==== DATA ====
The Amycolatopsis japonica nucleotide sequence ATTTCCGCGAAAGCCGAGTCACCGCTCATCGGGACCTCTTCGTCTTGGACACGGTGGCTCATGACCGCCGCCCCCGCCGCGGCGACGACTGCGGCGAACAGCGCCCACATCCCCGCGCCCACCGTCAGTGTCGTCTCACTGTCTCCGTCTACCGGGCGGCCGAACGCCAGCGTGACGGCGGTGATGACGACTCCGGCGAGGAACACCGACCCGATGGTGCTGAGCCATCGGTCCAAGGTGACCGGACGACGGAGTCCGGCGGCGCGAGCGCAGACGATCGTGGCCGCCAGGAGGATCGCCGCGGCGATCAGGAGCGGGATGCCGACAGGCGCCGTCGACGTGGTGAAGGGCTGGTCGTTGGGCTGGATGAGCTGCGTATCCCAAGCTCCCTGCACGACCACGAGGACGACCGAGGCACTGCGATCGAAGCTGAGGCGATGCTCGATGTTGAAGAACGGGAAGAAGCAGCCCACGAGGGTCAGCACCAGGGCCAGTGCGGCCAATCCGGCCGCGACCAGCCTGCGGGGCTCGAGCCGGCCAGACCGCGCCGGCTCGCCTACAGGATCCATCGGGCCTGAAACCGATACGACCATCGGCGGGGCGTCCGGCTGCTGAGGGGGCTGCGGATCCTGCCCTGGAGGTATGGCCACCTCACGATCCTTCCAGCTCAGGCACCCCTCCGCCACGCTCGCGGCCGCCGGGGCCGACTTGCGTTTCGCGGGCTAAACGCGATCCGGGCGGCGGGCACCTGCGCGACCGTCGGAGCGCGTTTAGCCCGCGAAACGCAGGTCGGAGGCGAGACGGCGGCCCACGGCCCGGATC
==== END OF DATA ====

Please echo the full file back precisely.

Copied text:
The Amycolatopsis japonica nucleotide sequence ATTTCCGCGAAAGCCGAGTCACCGCTCATCGGGACCTCTTCGTCTTGGACACGGTGGCTCATGACCGCCGCCCCCGCCGCGGCGACGACTGCGGCGAACAGCGCCCACATCCCCGCGCCCACCGTCAGTGTCGTCTCACTGTCTCCGTCTACCGGGCGGCCGAACGCCAGCGTGACGGCGGTGATGACGACTCCGGCGAGGAACACCGACCCGATGGTGCTGAGCCATCGGTCCAAGGTGACCGGACGACGGAGTCCGGCGGCGCGAGCGCAGACGATCGTGGCCGCCAGGAGGATCGCCGCGGCGATCAGGAGCGGGATGCCGACAGGCGCCGTCGACGTGGTGAAGGGCTGGTCGTTGGGCTGGATGAGCTGCGTATCCCAAGCTCCCTGCACGACCACGAGGACGACCGAGGCACTGCGATCGAAGCTGAGGCGATGCTCGATGTTGAAGAACGGGAAGAAGCAGCCCACGAGGGTCAGCACCAGGGCCAGTGCGGCCAATCCGGCCGCGACCAGCCTGCGGGGCTCGAGCCGGCCAGACCGCGCCGGCTCGCCTACAGGATCCATCGGGCCTGAAACCGATACGACCATCGGCGGGGCGTCCGGCTGCTGAGGGGGCTGCGGATCCTGCCCTGGAGGTATGGCCACCTCACGATCCTTCCAGCTCAGGCACCCCTCCGCCACGCTCGCGGCCGCCGGGGCCGACTTGCGTTTCGCGGGCTAAACGCGATCCGGGCGGCGGGCACCTGCGCGACCGTCGGAGCGCGTTTAGCCCGCGAAACGCAGGTCGGAGGCGAGACGGCGGCCCACGGCCCGGATC